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Real Estate Think Tank

March 12, 2010
by Scott Levitt ·  

How to Start a Real Estate Think Tank
Share ideas and prosper…

One of the most effective ways to solve common problems and identify new business strategies is to become part of an industry “think tank.” A think tank consists of a group of individuals from diverse backgrounds who all have a common interest in a similar area of focus. Think tanks brainstorm new ideas, challenge old ideas, and voraciously consume new information which may or may not help inform topics of interest to the group.

Here’s how to start your own think tank:

1. Brainstorm names individuals you have met, either in person or online, whose opinions and ideas you respect when it comes to real estate. These may be bloggers, other members of your office, or even past clients who face marketing and client relationship challenges on a monthly basis.

2. Reach out to the people you respect and propose a lunch meeting. Inform them that you’d like to discuss with them the possibility of forming a “think tank” to mutually support one another’s professional interests. Let them know that you’ve also invited a handful of other people you respect, and think they might like to meet.

3. At your lunch meeting, ask attendees what they think of creating an informal group that meets regularly (once a month to as frequently as once per week) to discuss topics such as:

  • New business books
  • Recent professional challenges
  • “What’s working lately”
  • Challenging situations / group opinions on tough topics
  • Possible presentations at industry trade shows

If those you contact are receptive to the idea, establish the time and place for the first official meeting. A location conducive to frank conversation (i.e. semi-private) without undue distractions (think: no television) is advisable.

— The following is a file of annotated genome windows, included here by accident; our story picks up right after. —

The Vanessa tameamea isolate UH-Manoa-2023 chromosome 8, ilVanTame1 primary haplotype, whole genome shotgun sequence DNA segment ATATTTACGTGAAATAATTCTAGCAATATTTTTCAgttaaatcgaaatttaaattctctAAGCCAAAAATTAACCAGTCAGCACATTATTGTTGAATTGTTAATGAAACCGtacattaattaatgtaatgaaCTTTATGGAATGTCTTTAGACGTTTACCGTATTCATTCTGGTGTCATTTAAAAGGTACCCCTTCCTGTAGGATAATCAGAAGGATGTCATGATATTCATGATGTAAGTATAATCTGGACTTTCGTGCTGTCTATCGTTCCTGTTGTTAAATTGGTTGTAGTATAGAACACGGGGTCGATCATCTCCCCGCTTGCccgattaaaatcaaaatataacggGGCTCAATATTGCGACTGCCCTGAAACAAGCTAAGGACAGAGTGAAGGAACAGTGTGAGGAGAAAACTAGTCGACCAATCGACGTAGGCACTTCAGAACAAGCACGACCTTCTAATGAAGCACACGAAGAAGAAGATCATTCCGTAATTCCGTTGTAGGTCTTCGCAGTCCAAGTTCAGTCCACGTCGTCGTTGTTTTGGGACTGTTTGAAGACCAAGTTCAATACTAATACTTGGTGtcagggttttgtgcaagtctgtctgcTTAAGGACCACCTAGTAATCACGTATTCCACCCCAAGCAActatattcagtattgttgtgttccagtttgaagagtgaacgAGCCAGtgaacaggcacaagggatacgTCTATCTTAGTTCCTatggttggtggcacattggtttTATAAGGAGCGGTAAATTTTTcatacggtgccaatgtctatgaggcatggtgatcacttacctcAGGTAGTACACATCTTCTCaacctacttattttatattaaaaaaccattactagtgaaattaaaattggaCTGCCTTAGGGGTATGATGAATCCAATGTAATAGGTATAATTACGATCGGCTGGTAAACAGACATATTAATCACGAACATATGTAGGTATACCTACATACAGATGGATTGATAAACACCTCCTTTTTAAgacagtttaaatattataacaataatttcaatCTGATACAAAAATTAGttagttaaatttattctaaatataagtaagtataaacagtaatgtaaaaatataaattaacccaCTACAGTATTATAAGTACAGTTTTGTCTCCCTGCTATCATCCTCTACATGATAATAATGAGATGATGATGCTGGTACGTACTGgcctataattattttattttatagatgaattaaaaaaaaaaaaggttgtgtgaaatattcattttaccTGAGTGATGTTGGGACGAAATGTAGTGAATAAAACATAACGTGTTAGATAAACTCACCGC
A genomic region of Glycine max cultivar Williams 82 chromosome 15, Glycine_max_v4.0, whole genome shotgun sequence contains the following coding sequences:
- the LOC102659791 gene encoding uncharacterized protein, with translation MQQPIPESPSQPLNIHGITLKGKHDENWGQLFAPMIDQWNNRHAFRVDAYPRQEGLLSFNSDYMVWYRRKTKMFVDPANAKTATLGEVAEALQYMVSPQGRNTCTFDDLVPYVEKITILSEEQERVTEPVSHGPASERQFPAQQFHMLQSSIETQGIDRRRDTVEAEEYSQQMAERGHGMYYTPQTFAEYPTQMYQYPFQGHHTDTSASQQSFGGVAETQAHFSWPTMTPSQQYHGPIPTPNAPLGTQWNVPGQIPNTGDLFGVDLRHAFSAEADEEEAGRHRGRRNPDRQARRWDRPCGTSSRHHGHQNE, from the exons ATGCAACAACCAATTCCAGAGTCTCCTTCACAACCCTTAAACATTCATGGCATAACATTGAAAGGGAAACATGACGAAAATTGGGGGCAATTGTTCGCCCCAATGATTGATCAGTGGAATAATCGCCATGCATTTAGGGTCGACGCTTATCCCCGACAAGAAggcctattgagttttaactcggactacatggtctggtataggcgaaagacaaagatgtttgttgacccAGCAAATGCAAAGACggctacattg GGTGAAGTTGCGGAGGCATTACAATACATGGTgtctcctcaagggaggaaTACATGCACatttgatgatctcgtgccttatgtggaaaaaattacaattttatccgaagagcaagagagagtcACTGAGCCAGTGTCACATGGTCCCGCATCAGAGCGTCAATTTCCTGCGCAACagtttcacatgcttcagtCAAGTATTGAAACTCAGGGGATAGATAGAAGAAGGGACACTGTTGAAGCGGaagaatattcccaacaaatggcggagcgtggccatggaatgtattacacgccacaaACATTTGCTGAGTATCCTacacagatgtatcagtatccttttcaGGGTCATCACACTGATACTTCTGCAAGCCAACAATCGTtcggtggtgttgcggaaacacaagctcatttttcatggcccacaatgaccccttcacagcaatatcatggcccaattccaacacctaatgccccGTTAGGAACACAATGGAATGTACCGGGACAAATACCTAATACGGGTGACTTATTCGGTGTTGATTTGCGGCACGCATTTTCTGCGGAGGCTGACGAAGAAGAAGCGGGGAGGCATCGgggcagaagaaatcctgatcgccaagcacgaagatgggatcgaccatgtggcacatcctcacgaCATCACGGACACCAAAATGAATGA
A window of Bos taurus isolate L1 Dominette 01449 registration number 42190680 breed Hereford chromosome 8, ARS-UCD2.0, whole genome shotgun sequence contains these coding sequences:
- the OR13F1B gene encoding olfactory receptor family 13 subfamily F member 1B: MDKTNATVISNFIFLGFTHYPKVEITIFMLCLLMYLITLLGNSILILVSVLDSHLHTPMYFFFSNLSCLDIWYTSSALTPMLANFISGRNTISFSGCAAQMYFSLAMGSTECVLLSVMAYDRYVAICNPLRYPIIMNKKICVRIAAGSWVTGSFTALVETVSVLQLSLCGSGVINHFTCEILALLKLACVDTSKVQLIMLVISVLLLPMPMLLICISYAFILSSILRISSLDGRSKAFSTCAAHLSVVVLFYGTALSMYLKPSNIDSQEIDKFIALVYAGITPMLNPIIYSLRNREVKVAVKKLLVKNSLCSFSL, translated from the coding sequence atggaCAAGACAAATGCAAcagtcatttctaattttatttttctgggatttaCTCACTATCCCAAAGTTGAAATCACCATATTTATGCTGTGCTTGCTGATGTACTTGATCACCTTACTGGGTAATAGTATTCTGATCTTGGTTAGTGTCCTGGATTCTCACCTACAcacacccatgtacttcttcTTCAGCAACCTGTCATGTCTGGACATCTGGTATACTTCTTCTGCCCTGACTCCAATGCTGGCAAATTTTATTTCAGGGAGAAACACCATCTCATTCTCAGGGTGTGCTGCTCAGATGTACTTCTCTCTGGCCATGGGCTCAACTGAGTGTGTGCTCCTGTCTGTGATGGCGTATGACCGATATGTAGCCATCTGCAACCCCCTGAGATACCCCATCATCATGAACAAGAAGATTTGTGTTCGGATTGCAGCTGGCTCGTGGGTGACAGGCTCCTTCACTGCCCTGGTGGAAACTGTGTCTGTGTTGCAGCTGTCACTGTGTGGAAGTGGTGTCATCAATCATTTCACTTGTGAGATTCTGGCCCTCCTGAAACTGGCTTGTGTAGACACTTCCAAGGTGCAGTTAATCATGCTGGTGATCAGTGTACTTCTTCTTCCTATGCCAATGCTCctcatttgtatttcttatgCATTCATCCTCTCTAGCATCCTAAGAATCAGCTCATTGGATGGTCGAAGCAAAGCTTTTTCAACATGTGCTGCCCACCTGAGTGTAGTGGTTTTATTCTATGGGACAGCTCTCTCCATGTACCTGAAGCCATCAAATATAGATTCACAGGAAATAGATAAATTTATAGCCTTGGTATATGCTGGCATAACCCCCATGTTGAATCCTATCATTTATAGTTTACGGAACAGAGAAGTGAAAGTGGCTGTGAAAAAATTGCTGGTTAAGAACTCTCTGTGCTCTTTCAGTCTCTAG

4. Consider forming a free Yahoo! Group or Facebook fan page which members can contribute to / discuss topics between meetings. This virtual meeting ground will be a fertile place to let ideas mature leading up to in-person meetings.

5. Be sure to set the next meeting time and location before the end of the current meeting. You may also propose a list of future topics.

Sometimes it can be a challenge to find the right “fit” when recruiting members, but once the group is established, you’ll find it can be a tremendous resource for advancing your career, developing new ideas, and solving problems. Plus, there’s nothing quite like saying, “Last night we talked about that in my real estate think tank…”

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One Response to “Real Estate Think Tank”
  1. Jose Rivera says:

    I would like to communicate with fellow Realtors who are interested in learning more about helping real estate investors, in the research, buying, fixing, and renting of real estate properties. Right now, more people are renting instead of buying and we can bring Investors and Renters together. Would like to hear from others out there who have similiar ideas.

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